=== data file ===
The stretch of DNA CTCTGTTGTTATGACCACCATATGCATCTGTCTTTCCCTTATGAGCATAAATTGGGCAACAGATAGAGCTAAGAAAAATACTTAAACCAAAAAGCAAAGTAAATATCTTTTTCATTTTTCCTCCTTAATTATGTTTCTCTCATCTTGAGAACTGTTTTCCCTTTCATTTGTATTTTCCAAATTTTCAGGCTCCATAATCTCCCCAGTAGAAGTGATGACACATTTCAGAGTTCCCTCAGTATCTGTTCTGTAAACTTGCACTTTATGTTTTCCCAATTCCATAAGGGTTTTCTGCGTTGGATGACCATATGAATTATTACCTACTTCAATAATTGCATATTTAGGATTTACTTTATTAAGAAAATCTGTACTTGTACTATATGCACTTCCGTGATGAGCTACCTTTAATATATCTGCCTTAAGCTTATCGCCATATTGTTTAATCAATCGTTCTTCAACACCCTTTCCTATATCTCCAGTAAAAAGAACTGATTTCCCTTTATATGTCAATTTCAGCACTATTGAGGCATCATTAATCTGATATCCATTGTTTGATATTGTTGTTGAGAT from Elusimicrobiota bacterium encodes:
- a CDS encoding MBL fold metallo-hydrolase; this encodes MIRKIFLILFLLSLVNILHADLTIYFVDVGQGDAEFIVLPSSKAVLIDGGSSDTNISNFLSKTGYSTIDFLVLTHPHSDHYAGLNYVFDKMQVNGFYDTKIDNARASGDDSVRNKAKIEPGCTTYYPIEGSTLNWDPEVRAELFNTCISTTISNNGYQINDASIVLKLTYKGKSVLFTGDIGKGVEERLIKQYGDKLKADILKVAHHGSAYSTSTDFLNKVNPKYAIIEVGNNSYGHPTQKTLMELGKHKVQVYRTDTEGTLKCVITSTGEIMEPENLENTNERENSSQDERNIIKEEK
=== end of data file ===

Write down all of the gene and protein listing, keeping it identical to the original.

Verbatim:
The stretch of DNA CTCTGTTGTTATGACCACCATATGCATCTGTCTTTCCCTTATGAGCATAAATTGGGCAACAGATAGAGCTAAGAAAAATACTTAAACCAAAAAGCAAAGTAAATATCTTTTTCATTTTTCCTCCTTAATTATGTTTCTCTCATCTTGAGAACTGTTTTCCCTTTCATTTGTATTTTCCAAATTTTCAGGCTCCATAATCTCCCCAGTAGAAGTGATGACACATTTCAGAGTTCCCTCAGTATCTGTTCTGTAAACTTGCACTTTATGTTTTCCCAATTCCATAAGGGTTTTCTGCGTTGGATGACCATATGAATTATTACCTACTTCAATAATTGCATATTTAGGATTTACTTTATTAAGAAAATCTGTACTTGTACTATATGCACTTCCGTGATGAGCTACCTTTAATATATCTGCCTTAAGCTTATCGCCATATTGTTTAATCAATCGTTCTTCAACACCCTTTCCTATATCTCCAGTAAAAAGAACTGATTTCCCTTTATATGTCAATTTCAGCACTATTGAGGCATCATTAATCTGATATCCATTGTTTGATATTGTTGTTGAGAT from Elusimicrobiota bacterium encodes:
- a CDS encoding MBL fold metallo-hydrolase; this encodes MIRKIFLILFLLSLVNILHADLTIYFVDVGQGDAEFIVLPSSKAVLIDGGSSDTNISNFLSKTGYSTIDFLVLTHPHSDHYAGLNYVFDKMQVNGFYDTKIDNARASGDDSVRNKAKIEPGCTTYYPIEGSTLNWDPEVRAELFNTCISTTISNNGYQINDASIVLKLTYKGKSVLFTGDIGKGVEERLIKQYGDKLKADILKVAHHGSAYSTSTDFLNKVNPKYAIIEVGNNSYGHPTQKTLMELGKHKVQVYRTDTEGTLKCVITSTGEIMEPENLENTNERENSSQDERNIIKEEK